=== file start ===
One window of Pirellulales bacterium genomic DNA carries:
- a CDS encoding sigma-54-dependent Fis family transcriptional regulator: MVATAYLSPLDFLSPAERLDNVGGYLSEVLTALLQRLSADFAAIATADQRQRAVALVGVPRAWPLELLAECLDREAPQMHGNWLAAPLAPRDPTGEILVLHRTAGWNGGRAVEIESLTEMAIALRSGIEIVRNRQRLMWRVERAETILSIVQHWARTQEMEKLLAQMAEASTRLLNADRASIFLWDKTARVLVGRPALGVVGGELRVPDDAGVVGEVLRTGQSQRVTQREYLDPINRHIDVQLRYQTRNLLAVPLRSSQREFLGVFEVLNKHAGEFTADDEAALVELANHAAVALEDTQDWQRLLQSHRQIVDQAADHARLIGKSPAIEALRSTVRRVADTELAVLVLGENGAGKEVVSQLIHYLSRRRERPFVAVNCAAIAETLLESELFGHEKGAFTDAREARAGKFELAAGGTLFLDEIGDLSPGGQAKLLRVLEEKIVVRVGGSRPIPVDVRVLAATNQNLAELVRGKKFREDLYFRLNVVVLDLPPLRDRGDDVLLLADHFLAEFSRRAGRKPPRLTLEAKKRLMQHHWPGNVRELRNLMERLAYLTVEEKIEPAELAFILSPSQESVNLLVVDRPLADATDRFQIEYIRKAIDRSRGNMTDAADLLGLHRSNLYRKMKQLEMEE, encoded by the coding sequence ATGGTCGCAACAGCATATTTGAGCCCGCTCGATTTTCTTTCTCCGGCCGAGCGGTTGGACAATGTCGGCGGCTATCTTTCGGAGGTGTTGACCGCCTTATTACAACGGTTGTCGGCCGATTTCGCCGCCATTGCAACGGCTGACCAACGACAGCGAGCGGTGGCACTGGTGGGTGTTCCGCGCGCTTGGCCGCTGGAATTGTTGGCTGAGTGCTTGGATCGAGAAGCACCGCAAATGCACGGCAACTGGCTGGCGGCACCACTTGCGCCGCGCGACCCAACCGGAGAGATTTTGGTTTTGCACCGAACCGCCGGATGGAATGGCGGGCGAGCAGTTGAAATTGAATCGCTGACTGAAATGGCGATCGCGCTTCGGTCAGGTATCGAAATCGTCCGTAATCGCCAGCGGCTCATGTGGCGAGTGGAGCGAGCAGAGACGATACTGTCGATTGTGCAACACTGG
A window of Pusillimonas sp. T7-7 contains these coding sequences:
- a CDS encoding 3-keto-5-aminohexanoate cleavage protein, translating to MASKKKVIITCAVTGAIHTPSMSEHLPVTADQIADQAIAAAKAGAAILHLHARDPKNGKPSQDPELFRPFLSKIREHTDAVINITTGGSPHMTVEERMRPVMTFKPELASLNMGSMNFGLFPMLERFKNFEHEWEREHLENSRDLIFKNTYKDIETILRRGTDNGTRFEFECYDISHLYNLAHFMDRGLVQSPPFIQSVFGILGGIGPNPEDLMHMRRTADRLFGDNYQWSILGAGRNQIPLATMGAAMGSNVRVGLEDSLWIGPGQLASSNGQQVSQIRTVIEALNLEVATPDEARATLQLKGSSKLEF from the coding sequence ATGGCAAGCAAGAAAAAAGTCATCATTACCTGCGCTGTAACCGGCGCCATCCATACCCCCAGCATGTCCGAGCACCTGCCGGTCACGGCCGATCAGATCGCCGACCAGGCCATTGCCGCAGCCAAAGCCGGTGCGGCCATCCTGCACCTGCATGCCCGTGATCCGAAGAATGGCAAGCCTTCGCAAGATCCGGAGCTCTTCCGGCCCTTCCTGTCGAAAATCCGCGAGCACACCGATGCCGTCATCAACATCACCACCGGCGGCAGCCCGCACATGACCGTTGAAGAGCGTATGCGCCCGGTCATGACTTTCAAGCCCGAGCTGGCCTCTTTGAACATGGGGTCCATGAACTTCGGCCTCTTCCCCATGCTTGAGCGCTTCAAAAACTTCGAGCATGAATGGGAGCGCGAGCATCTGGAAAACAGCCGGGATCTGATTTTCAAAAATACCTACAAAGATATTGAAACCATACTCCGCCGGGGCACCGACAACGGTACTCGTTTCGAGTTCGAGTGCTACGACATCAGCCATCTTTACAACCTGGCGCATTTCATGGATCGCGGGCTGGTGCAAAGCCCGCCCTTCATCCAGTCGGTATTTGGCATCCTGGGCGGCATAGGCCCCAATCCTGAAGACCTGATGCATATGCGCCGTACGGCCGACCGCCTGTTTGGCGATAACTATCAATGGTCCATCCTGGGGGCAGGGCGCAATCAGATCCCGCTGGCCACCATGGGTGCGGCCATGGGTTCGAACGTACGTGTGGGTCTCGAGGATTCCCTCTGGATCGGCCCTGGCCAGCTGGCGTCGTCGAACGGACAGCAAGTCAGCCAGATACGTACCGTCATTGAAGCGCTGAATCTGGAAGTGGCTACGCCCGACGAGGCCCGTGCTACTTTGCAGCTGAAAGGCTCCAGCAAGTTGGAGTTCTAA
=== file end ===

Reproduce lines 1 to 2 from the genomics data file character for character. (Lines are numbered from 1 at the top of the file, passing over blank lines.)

One window of Pirellulales bacterium genomic DNA carries:
- a CDS encoding sigma-54-dependent Fis family transcriptional regulator: MVATAYLSPLDFLSPAERLDNVGGYLSEVLTALLQRLSADFAAIATADQRQRAVALVGVPRAWPLELLAECLDREAPQMHGNWLAAPLAPRDPTGEILVLHRTAGWNGGRAVEIESLTEMAIALRSGIEIVRNRQRLMWRVERAETILSIVQHWARTQEMEKLLAQMAEASTRLLNADRASIFLWDKTARVLVGRPALGVVGGELRVPDDAGVVGEVLRTGQSQRVTQREYLDPINRHIDVQLRYQTRNLLAVPLRSSQREFLGVFEVLNKHAGEFTADDEAALVELANHAAVALEDTQDWQRLLQSHRQIVDQAADHARLIGKSPAIEALRSTVRRVADTELAVLVLGENGAGKEVVSQLIHYLSRRRERPFVAVNCAAIAETLLESELFGHEKGAFTDAREARAGKFELAAGGTLFLDEIGDLSPGGQAKLLRVLEEKIVVRVGGSRPIPVDVRVLAATNQNLAELVRGKKFREDLYFRLNVVVLDLPPLRDRGDDVLLLADHFLAEFSRRAGRKPPRLTLEAKKRLMQHHWPGNVRELRNLMERLAYLTVEEKIEPAELAFILSPSQESVNLLVVDRPLADATDRFQIEYIRKAIDRSRGNMTDAADLLGLHRSNLYRKMKQLEMEE, encoded by the coding sequence ATGGTCGCAACAGCATATTTGAGCCCGCTCGATTTTCTTTCTCCGGCCGAGCGGTTGGACAATGTCGGCGGCTATCTTTCGGAGGTGTTGACCGCCTTATTACAACGGTTGTCGGCCGATTTCGCCGCCATTGCAACGGCTGACCAACGACAGCGAGCGGTGGCACTGGTGGGTGTTCCGCGCGCTTGGCCGCTGGAATTGTTGGCTGAGTGCTTGGATCGAGAAGCACCGCAAATGCACGGCAACTGGCTGGCGGCACCACTTGCGCCGCGCGACCCAACCGGAGAGATTTTGGTTTTGCACCGAACCGCCGGATGGAATGGCGGGCGAGCAGTTGAAATTGAATCGCTGACTGAAATGGCGATCGCGCTTCGGTCAGGTATCGAAATCGTCCGTAATCGCCAGCGGCTCATGTGGCGAGTGGAGCGAGCAGAGACGATACTGTCGATTGTGCAACACTGG